Advice I received from people who don’t work out with me:
– I’d ride a few miles consistently before attempting that.
– You will need a new seat, gloves, shorts, liner, etc.
– Cycling is different than what you do in your workouts. I think you should give yourself ample training time and tackle this in the Spring
Advice I received from those who work out with me every week or take my classes:
– I’ll go with you!
– You’ll be fine – pack snacks.
– I can loan you my padded shorts and gloves.
– Can I come?
– P90X and strength training have prepared you for this.
– Let’s do it!
So we did.
With the help of my friend Bernie and her husband, who picked us (us – being me and my super duper friend Becca who came in from Cincy to be my riding buddy) up and drove us to the trail, I successfully took a Sunday afternoon to ride 50 miles.
Bernie and her husband, who cycle often, chose the spot. This would be their longest ride to date as well.
Becca, also a cyclist, was my spirit animal. She drove in. Brought snacks. Brought me a liner for my padded shorts. Gloves. “Magic beans” (sport Jelly Bellies). She adjusted my helmet (which, I realized after our 50-mile adventure wasn’t even mine, but George’s) and gave me coaching on using my gears. She set a pace. She allowed me to set a pace. There was encouragement from my “team”. They loved me and knew I could do it.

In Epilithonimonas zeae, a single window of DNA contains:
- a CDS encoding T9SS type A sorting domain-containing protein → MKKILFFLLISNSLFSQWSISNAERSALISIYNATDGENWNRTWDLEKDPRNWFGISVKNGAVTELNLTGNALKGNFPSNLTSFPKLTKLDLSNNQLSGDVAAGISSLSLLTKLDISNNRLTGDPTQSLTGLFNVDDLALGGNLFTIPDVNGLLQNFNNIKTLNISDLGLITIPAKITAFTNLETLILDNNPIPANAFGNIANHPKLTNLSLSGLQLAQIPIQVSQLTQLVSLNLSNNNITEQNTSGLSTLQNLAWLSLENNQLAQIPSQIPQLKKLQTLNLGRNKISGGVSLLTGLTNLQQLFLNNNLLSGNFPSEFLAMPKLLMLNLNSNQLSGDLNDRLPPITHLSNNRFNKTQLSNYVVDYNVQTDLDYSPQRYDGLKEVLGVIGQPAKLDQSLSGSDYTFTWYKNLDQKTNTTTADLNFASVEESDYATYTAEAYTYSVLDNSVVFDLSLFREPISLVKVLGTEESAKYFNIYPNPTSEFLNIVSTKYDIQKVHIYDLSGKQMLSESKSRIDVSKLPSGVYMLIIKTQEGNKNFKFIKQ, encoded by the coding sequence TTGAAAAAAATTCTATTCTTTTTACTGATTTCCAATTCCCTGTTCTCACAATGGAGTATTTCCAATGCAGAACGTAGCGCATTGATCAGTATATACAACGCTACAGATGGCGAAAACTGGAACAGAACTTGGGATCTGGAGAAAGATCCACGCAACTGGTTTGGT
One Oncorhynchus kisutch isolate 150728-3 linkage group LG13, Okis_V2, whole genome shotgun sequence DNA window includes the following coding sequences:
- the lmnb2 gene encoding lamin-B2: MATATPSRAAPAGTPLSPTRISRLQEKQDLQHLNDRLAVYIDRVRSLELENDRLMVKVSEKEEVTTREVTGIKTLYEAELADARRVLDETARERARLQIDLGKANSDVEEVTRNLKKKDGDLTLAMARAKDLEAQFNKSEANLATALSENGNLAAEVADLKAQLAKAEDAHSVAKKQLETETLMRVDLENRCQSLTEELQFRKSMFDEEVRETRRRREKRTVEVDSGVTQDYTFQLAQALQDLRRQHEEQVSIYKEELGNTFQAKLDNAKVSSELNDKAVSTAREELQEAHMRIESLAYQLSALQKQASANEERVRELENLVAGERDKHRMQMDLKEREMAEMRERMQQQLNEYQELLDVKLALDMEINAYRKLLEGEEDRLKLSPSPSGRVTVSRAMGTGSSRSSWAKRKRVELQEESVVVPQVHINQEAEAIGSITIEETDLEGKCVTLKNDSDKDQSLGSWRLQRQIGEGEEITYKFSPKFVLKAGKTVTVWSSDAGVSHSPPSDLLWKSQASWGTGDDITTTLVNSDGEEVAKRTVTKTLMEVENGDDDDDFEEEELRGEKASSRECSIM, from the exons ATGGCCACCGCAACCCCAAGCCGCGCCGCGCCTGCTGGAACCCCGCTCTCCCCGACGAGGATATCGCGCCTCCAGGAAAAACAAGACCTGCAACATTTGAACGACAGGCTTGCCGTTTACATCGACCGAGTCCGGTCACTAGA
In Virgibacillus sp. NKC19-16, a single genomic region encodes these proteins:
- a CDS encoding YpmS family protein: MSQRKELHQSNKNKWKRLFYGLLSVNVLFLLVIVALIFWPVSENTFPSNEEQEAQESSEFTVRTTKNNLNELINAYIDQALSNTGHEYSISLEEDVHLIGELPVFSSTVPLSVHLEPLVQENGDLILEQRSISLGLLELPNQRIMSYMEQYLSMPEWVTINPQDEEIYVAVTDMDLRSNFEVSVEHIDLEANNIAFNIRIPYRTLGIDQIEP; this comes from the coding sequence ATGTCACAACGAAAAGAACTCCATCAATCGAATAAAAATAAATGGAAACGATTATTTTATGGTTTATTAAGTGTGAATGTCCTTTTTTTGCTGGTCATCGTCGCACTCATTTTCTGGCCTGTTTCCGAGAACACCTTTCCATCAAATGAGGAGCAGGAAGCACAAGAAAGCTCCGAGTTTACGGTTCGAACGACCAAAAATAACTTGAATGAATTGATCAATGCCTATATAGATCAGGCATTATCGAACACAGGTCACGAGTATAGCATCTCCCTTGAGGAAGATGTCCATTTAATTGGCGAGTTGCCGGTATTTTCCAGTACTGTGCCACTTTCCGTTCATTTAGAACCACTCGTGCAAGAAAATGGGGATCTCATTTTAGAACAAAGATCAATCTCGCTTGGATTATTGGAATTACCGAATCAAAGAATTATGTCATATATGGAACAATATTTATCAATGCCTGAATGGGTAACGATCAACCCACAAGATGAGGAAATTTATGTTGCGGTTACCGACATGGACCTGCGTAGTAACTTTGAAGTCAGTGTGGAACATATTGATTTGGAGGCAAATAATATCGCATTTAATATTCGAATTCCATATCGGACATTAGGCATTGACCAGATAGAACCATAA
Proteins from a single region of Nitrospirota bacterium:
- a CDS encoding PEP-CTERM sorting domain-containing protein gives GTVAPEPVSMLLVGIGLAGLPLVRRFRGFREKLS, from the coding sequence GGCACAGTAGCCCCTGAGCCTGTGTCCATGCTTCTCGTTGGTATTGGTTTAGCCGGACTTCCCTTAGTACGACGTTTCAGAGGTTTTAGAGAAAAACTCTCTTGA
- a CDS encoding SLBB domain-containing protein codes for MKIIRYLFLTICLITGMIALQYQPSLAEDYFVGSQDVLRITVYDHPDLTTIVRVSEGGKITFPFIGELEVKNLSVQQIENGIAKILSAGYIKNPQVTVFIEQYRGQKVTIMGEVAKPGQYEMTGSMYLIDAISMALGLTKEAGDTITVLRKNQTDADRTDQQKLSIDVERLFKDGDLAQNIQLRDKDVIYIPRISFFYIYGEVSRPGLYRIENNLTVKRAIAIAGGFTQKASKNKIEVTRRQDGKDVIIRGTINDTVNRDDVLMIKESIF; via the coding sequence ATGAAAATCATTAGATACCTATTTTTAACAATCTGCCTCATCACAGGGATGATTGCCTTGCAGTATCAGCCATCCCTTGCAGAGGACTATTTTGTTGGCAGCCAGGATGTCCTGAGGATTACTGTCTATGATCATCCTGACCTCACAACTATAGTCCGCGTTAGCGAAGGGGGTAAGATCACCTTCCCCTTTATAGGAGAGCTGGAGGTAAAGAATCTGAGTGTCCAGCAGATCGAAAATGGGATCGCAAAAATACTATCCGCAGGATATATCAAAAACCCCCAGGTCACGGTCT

Between Bernie and Becca, there was no backing out and no lack of belief that I could tackle this goal.
I was only 4 miles in when I began to question my decision. It didn’t help that the first 8 miles were a gradual incline. Thankfully, my riding buddies didn’t tell me this. I just pedaled in naiveté assuming that my legs were simply adjusting to a new exercise.
At mile 10, Becca gave me a few “magic beans” (wisely rationing them every 10 miles). From 10-20 the ride was glorious. Again, my fellow riders kept from me the truth that we were now at a gradual decline and that eventually, we would have to turn around . . .
At mile 20, I realized there was no turning back and that this was going to happen.
At mile 25 there was an old train car “Retired in 1969” – how appropriate.
Miles 25-35 were hell. A slight incline all the way. This one I felt. But I was glad I didn’t know ahead of time. I would have completely psyched myself out.
Miles 35-45 were lonely and hot. ALL MENTAL.
And then, we were done.
I, with the help of friends, had decided to ride 50 miles and had completed the challenge.
No, I will not be repeating the goal for 60.
But for all of those whose first response was “You’ve got this”, rather than caution . . . You know me. You get me. You see the physical and mental work I’ve done over the last 9 years and your first response was to cheer me on, give me pat on butt and tell me to get pedaling.
And I love you for it.